Pros and Cons of Standard Versus Actual Costing for Manufacturers
Standard versus actual costing is an important decision point for manufacturers. Synergy Resources’ Patricia ‘Pat’ Bumbaca, Katie Farrand and Jack Hughes share their insights on the issue to help manufacturers choose what may be best for their individual businesses.
Q: Why do some of Synergy Resources’ customers in the manufacturing industry prefer to use standard cost?
Pat: Customers who prefer standard cost have very valid reasons. One of them is what they’ve learned in school. That’s where they’ve come from. Another reason is that standard cost customers can get covenants from the bank to borrow money against their inventory. The manufacturer can say, ‘My inventory is going to be X. I know that I can borrow against that inventory because standard costing tells me what it’s going to be’. There is no fluctuation in the carrying cost of the inventory. However, when using actual costing, there may be fluctuations in material or labor costs.
One of the challenges with migrating to actual costing is having trust in the process. The standard cost customer might say, ‘You’re telling me the actual cost is going to come from the end users when they process transactions? I’m at their mercy if they don’t issue the inventory to the work order correctly or if they don’t process labor correctly. No way am I going to take that risk! I’m going to say that my inventory is X using standard cost’.
Q: Can manufacturers simultaneously use both standard and actual costing?
Pat: There are ways to configure the software to mimic standard costs. ERP is a transactional database so regardless of costing methods the financials are a result of users performing transactions. All manufacturers use analytics to figure out their costs and to base their sell price. And most all manufacturers have to respond to market environments where costs are rising; although in some cases, costs are being reduced, perhaps due to pressure from their customers. For practical purposes there doesn’t need to be a differentiation between the two methodologies. If they truly are standard cost then their actuals will support that and the results will be the same.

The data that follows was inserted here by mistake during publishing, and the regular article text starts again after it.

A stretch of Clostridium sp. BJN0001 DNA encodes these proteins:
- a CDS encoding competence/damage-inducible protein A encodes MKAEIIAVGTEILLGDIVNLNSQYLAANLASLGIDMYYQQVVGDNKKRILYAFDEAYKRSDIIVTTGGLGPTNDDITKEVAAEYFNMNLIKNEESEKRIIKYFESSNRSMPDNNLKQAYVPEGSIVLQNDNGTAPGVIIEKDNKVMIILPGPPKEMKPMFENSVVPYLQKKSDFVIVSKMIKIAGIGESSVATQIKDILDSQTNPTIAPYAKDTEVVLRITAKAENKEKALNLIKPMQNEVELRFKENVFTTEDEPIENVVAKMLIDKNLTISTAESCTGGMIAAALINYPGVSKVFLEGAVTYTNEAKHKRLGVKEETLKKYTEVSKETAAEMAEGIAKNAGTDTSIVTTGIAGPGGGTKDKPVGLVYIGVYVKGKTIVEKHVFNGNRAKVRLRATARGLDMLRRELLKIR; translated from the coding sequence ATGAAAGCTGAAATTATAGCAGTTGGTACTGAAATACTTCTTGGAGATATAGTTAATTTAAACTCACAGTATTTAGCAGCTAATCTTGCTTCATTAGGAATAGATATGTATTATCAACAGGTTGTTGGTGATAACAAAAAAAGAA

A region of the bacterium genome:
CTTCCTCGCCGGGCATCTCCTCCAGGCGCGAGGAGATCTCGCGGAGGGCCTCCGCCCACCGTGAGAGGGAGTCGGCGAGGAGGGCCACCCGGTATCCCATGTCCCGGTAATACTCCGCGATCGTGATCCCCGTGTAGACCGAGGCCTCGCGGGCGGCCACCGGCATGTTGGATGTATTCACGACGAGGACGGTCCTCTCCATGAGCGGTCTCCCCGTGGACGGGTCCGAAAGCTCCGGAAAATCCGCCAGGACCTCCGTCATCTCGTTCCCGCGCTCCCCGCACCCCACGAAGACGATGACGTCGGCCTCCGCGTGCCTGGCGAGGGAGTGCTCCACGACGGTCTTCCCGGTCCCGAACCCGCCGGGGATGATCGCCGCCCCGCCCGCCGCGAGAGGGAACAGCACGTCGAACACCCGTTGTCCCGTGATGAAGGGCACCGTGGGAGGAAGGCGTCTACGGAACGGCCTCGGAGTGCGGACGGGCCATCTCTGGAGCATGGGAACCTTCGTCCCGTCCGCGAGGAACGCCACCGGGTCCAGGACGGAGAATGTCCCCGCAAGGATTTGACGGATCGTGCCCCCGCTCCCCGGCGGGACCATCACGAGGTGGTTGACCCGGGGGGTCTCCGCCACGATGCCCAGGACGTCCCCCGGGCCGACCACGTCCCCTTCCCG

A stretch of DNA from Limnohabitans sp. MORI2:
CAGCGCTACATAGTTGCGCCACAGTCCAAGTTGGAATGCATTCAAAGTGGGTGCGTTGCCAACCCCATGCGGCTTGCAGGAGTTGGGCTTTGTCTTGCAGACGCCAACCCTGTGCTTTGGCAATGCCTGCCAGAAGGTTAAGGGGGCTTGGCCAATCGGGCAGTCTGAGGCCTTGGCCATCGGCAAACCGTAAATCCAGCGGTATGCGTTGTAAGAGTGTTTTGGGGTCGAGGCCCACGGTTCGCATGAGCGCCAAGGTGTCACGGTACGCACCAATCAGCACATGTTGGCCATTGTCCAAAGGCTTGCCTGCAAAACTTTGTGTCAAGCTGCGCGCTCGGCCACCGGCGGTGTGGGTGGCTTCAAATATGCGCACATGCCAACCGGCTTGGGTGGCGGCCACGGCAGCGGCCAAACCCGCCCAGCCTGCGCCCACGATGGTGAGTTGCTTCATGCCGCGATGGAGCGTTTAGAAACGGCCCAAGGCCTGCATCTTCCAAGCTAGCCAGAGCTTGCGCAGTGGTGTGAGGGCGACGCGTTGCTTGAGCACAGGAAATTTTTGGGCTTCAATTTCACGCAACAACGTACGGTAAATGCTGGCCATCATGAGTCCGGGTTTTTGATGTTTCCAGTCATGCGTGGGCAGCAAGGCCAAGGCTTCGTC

Jack: If a customer elects to use standard costing, there are opportunities for our Continuous Improvement group, after a period of time, to offer helpful advice and expertise. Continuous Improvement comes from users who learn how to transact more appropriately; then you gain the benefit of harvesting better costing information to work with. If you are using actual cost you can always run your inventory in standard. Obviously the bank wants to tie the financials to prove the numbers. The point is that you can go either method and still analyze. It just depends on whether you want to analyze the actual ups and downs or analyze the variances from standard.
Q: Talk about the pros and cons with respect to the manufacturer’s pricing and costing strategy.
Pat: The pace of business is fast, not slow. Suppose that a manufacturer has built a new part and its customer now wants to buy it, in volume. The manufacturer can’t afford to wait for their financial people to crunch the numbers at the end of the month and figure out if there might be a variance against what the manufacturer just did. The manufacturer doesn’t have time because sales is moving faster than that. Sales needs to know now: can we resell this part again for that same price, or not?